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Ecology

o Describe an ecosystem in terms of organisms.


An ecosystem is the living organisms that inhabit a specific region, how they interact with each
other, and the effects on them of the non-living environment around them.
o List three types of ecosystems.
Some types of ecosystems are aquatic, marine, freshwater, terrestrial, grassland, desert, and
forest.
o Describe the main factors that affect Australias organisms.
Factors include:
Temperature
Biological processes such as digestion, respiration, excretion and reproduction take place at an
optimum temperature range. When living things get too hot or too cold, they do not function
properly.
Humidity of the air
This is the amount of water vapour in the air. The amount of water lost from an organism into the
air depends on the humidity of the air. If the air is very humid (as in tropical biomes) plants and
animals will lose very little water. In contrast, desert biomes have very little humidity. Plants and
animals that live in these areas have special features to help them retain as much water as
possible.
amount of light energy available
Light provides green plants with the energy they need to carry out photosynthesis. Light is
readily available on land. In a water environment, however, most of the light is reflected at the
surfacewith only a small percentage (the green and blue colours of the spectrum) penetrating
to any depth. This is called the photic zone and is where green plants such as seaweeds and kelp
will grow. Plants are not found on the deep, dark ocean floor.
mineral salts and trace elements available
acidity of the soil and water
Plants have a preferred soil acidity in which they like to live, as do organisms that live in water.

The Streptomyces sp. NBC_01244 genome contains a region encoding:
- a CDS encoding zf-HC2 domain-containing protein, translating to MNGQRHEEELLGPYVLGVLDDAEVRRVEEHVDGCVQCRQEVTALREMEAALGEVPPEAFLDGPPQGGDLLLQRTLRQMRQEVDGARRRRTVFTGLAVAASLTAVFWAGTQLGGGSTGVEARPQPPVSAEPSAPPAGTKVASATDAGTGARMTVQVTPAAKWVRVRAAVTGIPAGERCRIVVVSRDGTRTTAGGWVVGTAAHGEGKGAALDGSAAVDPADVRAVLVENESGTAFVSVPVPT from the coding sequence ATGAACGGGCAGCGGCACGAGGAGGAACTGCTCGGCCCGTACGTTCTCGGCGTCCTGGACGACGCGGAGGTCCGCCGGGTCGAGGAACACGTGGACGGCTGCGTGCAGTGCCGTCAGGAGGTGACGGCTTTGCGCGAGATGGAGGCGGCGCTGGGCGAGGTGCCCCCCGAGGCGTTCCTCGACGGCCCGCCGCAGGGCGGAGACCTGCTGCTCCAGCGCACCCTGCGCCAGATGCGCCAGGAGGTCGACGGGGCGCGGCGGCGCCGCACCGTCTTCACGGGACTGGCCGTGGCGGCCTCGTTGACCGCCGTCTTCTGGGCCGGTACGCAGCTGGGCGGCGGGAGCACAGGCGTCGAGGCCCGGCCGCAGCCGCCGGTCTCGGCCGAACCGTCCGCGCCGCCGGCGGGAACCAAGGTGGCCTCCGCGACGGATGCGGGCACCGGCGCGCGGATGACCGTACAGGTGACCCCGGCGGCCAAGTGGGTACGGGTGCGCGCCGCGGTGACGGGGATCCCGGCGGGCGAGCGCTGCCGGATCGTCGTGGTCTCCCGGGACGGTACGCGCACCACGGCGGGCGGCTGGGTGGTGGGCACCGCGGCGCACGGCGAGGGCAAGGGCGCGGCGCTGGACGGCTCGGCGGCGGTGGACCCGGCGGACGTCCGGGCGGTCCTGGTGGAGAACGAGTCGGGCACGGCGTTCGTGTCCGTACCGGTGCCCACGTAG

We measure the acidity using the pH scale.
wave and water currents
shelter
wind and air currents
shelter
wind and air currents
competition
dispersal
salinity of water
Salinity is a measure of the saltiness of water. Freshwater and marine organisms experience
very different salinity and show marked differences in the way their bodies function.

o Identify the factors that affect the size of populations of organisms.


o Describe some adaptions of living things to factors in their environment.
The albatross is a bird that lives close to the sea. Birds that live in this type of environment
possess special salt glands, which are situated on their heads above their eyes. The glands are
connected to the nostrils and remove any excess salt they consume. The salt runs out of the
nostrils and down grooves in the side of their beaks, finally dripping off the tip.
The camel is a mammal that has adapted to living in an area without food supplies. It has humps
on its back which it uses to store fat. This fat can be used as energy when the camel needs it,
meaning that camels can go for weeks without drinking.

o Give examples of physical (structural) and behavioural adaptions.
The echidna has a stocky body and its back and sides are covered with spines. Between the